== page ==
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Diamond Approach

Glossary of Spiritual Wisdom

From the teachings of A.H. Almaas

What is Boats?

Diamond Approach Teachings About: Boats

Building, Destroying and Abandoning Boats

Work schools have been created to help us reach this juncture. They are useful for most of the way, for almost the totality of the inner journey. We need the boat to traverse the course, but not to finish it. We have to be completely alone at some point, absolutely independent, not simply from other people’s minds but also our own. Our own mind is the juncture where other minds hook on to us. It is our mind that holds on to concepts, whether our own or others’. The work is necessary to teach us how to build boats. But a genuine teaching shows us also how to destroy these boats, and then how to create better ones and destroy them, until we learn that we don’t need boats at all. In this respect, work schools deal more directly with the situation than do world religions. Work schools rent you temporary boats, whereas religions sell them to you for life. While the boats may keep you afloat, they will never permit you to reach the other shore. In order to cross the river and reach the other shore, you have to abandon the boat at some point.

Prayer is a Boat

Ultimately, prayer is like any other method: it is a boat that at some point you will need to abandon. Your life itself will need to become the prayer, or the meditation, or the inquiry. You may practice whatever works for you—pray, meditate, inquire, take aims—until you realize that none of them work. Because as long as you do these practices you are acting from the perspective of non-reality. All of those methods assume that you are a separate individual who needs to get someplace. At least that’s how most people begin these practices. The practices have deeper bases in the truth of reality, but that is difficult to see until we actually arrive at this reality. When you realize the truth, however, you see that you do not need a boat, for you have already arrived on land. You need a boat only when you have not yet reached land. But the boat cannot get you all the way to the shore. You must get wet. You have to leave the boat at some point before you can reach the shore. You have to get your feet wet.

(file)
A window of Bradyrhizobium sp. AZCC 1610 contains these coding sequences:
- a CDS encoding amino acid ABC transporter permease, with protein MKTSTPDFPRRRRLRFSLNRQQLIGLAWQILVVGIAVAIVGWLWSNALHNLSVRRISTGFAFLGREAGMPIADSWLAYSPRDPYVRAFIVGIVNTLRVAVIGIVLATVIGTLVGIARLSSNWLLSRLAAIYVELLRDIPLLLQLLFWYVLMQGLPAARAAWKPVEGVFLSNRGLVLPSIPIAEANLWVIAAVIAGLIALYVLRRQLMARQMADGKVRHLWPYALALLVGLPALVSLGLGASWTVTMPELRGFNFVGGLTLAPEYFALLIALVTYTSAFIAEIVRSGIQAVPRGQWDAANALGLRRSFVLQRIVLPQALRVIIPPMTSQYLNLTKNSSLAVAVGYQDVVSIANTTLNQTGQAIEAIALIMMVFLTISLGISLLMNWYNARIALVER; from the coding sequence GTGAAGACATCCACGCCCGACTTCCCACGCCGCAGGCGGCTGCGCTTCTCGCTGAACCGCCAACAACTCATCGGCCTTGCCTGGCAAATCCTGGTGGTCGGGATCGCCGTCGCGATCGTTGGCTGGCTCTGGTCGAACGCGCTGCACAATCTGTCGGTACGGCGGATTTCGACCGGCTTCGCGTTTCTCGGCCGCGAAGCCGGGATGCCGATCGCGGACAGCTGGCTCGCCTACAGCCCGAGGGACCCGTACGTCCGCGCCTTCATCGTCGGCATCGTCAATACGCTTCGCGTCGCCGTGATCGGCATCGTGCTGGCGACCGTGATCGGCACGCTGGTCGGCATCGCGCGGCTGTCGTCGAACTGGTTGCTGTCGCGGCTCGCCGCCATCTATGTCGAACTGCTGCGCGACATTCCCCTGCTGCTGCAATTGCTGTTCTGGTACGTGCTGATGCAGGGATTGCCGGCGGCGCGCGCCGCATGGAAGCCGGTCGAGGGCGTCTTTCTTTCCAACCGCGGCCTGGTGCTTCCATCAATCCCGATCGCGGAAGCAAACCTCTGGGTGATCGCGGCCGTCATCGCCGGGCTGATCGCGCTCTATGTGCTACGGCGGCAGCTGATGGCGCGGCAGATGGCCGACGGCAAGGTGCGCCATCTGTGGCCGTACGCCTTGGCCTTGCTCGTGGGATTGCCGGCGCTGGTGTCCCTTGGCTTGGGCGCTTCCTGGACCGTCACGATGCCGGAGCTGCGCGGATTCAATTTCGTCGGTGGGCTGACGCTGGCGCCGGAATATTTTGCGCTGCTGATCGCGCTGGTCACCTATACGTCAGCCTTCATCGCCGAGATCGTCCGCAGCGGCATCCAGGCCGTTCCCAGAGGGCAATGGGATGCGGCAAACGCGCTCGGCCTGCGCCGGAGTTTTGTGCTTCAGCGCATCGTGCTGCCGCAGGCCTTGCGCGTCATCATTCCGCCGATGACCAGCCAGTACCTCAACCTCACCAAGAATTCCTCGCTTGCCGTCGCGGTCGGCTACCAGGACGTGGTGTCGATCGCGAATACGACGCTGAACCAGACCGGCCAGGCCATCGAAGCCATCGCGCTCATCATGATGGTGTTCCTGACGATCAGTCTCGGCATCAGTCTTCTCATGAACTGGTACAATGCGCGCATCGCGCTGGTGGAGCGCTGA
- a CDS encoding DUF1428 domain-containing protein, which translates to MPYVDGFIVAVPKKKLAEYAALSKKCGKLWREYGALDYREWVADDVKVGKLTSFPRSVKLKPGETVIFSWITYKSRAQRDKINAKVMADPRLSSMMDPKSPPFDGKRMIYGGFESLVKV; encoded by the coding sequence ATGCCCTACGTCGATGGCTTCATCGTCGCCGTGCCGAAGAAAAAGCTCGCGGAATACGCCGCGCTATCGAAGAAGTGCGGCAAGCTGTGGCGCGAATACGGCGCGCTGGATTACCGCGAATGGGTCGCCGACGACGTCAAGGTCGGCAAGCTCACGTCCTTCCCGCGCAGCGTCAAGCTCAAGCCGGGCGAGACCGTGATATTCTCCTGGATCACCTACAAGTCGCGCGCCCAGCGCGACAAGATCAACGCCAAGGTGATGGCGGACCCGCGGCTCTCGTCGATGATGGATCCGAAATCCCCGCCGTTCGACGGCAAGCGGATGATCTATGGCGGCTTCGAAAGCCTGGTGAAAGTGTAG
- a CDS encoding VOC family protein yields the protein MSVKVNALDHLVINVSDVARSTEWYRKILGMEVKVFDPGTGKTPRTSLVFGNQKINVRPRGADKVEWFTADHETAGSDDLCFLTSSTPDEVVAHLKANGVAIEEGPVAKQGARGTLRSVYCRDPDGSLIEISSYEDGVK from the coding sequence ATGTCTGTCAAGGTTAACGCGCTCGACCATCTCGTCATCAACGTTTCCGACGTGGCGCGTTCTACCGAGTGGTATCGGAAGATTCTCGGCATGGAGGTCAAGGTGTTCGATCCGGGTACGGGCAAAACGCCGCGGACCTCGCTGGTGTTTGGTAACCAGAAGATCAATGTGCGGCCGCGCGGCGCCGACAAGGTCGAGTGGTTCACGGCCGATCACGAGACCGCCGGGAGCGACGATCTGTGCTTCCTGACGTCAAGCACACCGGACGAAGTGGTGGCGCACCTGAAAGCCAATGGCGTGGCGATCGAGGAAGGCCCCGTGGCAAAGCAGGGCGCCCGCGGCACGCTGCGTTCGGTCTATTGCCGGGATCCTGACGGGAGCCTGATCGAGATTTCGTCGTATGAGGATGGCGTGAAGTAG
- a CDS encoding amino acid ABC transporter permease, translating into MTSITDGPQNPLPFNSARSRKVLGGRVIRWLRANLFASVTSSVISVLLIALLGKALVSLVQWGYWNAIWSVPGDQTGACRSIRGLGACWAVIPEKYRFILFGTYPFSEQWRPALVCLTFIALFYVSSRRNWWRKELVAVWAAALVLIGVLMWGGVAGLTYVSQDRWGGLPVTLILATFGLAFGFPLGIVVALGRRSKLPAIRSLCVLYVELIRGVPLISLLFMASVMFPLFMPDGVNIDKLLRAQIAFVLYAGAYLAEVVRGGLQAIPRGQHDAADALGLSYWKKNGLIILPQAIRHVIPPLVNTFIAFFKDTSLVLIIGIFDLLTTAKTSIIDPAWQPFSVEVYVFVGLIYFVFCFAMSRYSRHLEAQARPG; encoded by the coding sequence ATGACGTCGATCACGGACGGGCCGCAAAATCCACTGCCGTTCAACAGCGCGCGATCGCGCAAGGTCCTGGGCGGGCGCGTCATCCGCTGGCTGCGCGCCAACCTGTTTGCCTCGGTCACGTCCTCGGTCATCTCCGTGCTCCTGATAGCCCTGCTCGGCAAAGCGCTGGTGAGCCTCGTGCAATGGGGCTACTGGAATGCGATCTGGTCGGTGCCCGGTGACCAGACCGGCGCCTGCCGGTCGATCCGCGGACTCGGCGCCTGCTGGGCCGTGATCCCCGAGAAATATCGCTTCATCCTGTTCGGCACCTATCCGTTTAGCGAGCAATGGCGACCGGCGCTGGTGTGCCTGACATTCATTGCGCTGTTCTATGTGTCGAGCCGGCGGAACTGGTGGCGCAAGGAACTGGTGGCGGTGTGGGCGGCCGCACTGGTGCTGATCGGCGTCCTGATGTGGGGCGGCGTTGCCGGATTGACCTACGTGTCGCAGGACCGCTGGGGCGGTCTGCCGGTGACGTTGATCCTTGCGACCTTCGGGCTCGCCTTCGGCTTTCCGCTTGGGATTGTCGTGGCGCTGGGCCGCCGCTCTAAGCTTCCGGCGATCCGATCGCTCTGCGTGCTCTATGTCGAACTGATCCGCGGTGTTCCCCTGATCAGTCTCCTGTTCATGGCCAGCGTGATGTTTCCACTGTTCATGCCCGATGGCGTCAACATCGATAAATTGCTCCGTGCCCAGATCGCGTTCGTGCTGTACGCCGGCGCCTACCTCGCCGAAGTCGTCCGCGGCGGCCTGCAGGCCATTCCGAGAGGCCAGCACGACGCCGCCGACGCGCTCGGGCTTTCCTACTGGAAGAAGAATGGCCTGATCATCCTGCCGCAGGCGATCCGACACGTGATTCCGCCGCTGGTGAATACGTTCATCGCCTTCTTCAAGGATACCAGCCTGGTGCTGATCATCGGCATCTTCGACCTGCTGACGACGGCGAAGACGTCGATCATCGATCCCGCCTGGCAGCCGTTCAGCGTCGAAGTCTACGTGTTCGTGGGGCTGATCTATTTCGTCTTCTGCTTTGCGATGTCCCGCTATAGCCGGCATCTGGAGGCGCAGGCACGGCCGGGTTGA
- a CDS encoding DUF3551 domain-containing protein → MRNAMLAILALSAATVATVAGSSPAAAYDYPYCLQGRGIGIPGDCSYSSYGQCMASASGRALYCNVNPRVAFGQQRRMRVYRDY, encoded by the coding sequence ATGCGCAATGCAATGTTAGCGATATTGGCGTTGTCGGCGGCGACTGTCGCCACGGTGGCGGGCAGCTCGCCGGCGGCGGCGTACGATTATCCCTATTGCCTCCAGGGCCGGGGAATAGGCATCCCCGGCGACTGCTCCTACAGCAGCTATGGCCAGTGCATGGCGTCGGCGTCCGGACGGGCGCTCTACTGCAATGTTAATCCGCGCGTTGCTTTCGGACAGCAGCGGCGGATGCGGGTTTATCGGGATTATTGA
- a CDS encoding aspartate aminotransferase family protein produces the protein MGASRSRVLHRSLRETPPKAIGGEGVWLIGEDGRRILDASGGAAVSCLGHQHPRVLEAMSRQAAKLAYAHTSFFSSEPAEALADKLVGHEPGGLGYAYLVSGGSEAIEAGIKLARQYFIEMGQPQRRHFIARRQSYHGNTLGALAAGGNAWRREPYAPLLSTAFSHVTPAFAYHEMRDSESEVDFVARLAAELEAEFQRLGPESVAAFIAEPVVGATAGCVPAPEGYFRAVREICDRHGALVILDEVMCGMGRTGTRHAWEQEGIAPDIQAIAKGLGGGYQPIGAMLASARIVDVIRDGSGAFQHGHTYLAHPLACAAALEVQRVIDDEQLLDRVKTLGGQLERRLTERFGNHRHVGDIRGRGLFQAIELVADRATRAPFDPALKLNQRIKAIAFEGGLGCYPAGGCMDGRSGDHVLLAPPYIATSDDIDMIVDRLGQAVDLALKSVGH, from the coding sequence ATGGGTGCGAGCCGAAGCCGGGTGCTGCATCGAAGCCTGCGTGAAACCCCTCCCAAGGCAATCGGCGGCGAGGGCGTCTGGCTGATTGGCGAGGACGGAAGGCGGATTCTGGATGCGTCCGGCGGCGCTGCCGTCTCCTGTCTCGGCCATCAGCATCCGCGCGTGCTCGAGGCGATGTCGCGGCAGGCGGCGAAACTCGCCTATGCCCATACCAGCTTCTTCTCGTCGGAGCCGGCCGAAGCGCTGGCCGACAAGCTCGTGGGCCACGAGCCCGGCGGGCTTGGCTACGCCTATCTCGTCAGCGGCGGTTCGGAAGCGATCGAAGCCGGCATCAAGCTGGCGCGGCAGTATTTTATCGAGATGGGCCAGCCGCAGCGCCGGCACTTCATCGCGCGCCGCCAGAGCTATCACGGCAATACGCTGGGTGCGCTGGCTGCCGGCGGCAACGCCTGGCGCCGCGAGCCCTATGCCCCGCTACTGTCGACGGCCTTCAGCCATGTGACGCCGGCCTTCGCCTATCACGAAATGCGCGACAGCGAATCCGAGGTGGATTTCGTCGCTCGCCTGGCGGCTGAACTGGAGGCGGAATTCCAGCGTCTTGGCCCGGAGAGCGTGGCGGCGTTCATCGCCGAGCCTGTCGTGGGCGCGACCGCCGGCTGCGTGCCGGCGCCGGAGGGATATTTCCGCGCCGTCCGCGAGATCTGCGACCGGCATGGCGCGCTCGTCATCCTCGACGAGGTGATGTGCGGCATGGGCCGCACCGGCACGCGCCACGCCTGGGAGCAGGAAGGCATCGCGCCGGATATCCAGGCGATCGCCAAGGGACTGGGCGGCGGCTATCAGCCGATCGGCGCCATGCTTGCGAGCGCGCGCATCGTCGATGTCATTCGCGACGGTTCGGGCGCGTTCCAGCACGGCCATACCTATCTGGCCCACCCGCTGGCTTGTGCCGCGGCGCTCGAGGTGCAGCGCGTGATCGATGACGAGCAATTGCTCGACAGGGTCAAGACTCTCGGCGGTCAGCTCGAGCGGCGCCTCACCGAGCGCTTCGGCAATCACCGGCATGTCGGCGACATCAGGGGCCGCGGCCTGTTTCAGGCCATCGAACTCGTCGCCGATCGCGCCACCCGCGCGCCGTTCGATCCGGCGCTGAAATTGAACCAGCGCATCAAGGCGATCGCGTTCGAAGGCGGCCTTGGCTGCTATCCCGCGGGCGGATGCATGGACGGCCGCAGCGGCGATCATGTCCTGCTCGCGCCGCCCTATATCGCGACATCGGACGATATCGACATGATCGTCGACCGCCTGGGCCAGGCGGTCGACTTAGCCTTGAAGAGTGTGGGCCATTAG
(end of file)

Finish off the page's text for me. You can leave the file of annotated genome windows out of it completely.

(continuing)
Sinking Boats

It is difficult to talk without creating another boat. We destroy one boat, and the moment that we say another word, we create a new boat. It is difficult to be and not think of being, to really forget our entire mind, to take our mind and put it into one of our pockets and zip it up for a while. But this is precisely what we need to do if we are going to find out the truth for ourselves. Such freedom and such boldness are not easy. The boats cannot be sunk all at once. Usually we sink a few boats at a time; otherwise, we may get overwhelmed, flooded, totally disoriented. To sink all of our boats we have to confront all possibilities. We are completely and absolutely at sea then: nothing above, nothing below, nothing to hold us from any side. At this juncture, we cannot expect anyone or anything to help us. It is useless even to think that Christ will be your guide, or an angel will descend, or a bodhisattva will help. These are some of the boats that we need to abandon.

Teachings Are Boats

Teachings are boats with which to cross a river. You are not supposed to carry the boat with you on the other shore. If you carry the boat with you, you will end up with a greater load than when you started. Teachings help us see how our experience is limited and bound, and offer us ways to liberate ourselves from such unnecessary boundaries. Once we are free, to keep on looking at reality through the same lens will again bind and limit us. Once we are free, teachings become artificial, extra, and unnecessary. To be free is to be free from all concepts, all formulations, all views.

We Have to Use Boats

These practices teach all kinds of things. You grow and develop, but you have to see that they are based, at least in part, on an unreality, on a perception that is not yet completely objective, because objective perception is a perception of the oneness there is. In reality there is no person who needs to be enlightened; there is no river, no boat, no other shore. But you can’t from the beginning act from this perception, because you can’t see it yet. You have to use the boats; you have to pray, with utmost humility, for a long time. You have to meditate with total dedication, and you have to do it all the way. You can’t sink the boat until you take it as far as it can go.

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